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Dynamics of Moose Aggregations in Alaska, Minnesota, and Montana

James M. Peek, Robert E. LeResche, David R. Stevens
DOI: http://dx.doi.org/10.2307/1379262 126-137 First published online: 30 March 1974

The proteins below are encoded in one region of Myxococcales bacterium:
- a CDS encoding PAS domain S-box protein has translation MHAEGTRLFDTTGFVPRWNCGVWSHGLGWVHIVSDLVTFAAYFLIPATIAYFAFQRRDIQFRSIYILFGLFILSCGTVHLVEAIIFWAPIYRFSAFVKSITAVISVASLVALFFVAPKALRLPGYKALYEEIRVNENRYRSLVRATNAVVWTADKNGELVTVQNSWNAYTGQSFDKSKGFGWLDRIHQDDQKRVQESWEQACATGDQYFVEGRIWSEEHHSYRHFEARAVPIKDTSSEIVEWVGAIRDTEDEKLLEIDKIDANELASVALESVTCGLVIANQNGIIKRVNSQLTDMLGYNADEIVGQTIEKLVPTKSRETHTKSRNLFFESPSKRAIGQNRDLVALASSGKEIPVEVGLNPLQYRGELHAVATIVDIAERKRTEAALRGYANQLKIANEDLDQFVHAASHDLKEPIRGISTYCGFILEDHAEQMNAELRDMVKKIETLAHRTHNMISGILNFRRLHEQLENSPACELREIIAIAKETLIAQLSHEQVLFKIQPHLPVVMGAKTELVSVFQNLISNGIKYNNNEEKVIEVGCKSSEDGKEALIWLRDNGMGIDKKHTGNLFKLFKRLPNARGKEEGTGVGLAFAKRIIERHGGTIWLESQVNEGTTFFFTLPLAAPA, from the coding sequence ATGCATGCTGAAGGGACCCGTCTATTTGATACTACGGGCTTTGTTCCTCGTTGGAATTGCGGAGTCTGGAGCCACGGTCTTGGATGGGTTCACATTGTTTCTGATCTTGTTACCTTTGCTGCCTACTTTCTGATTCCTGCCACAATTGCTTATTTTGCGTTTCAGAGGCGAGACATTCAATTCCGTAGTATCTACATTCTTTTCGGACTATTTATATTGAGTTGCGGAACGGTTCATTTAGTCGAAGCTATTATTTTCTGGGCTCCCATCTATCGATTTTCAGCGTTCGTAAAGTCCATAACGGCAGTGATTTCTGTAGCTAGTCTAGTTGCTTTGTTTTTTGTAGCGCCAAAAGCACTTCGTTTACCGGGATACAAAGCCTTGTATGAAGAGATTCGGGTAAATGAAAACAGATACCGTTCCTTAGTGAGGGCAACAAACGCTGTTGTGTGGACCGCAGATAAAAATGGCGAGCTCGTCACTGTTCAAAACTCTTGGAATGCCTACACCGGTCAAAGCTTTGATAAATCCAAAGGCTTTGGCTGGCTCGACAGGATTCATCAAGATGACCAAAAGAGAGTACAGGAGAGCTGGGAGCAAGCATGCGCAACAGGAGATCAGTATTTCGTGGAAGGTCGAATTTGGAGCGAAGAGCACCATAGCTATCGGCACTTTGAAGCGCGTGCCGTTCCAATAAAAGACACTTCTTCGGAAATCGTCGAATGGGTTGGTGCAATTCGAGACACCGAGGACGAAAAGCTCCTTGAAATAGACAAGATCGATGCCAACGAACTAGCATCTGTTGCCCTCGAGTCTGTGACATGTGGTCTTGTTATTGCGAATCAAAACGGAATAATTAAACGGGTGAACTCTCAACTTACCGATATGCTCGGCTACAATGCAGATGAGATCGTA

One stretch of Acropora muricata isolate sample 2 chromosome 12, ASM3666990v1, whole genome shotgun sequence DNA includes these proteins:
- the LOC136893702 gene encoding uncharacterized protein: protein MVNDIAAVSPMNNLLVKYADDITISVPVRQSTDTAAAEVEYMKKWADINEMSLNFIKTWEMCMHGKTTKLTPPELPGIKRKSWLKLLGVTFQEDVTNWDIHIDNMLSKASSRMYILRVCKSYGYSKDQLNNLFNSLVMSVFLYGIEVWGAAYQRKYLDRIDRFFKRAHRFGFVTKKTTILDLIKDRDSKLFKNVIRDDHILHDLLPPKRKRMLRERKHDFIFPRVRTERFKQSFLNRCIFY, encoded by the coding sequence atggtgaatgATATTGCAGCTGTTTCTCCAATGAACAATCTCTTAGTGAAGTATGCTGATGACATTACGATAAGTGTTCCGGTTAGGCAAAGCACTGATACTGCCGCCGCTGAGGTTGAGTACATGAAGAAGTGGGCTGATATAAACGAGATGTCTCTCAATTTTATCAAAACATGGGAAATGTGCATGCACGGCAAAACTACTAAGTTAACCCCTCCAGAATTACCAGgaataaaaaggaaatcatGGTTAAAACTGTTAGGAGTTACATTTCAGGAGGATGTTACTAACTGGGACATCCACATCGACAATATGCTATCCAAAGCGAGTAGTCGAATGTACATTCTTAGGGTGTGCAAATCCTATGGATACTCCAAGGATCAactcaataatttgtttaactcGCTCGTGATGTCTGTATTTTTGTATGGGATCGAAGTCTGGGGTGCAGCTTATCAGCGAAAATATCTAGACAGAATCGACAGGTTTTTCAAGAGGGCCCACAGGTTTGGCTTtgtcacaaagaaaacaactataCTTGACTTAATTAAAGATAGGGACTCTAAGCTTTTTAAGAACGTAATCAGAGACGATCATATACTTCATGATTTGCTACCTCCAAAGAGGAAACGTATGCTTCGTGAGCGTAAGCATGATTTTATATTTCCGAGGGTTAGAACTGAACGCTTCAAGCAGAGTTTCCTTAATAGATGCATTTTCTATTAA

Distributions of annual aggregation patterns in three populations of moose (Alces alces) occupying different habitats are evaluated. Aggregation sizes were related to breeding activities, mother-young relationships, the male social system, sex ratio of the population, and habitat characteristics including forage sources, topography, and cover distribution. Group sizes were highest and most variable in the population of Kenai, Alaska, which was most dense of the three, and lowest and least variable in southwestern Montana, the least dense population. The highest group sizes occurred in fall and winter, and were lowest in summer. Cows were most gregarious in the Kenai population where the sex ratio favored females. Bulls appeared to aggregate following the rut, perhaps for establishment or reaffirmation of a rank order. Largest group sizes occurred when moose were primarily on the most open parts of their habitat: alpine tundra on the Kenai; recent cutover areas in northeastern Minnesota; and willow bottoms in Montana. This tendency may have a psychological basis, wherein the larger group replaces the role of cover in providing security for the individual, but in mountainous terrain animals were concentrated on forage sources at low elevations where snows were least likely to hinder movement and foraging. In contrast, on the relatively even terrain in northeastern Minnesota, successful occupation of late winter cover where forage was sparse was facilitated by dispersal of the population. The highly solitary and aggressive nature of the cow which escorts a calf may serve as a strategy for defense against predation.

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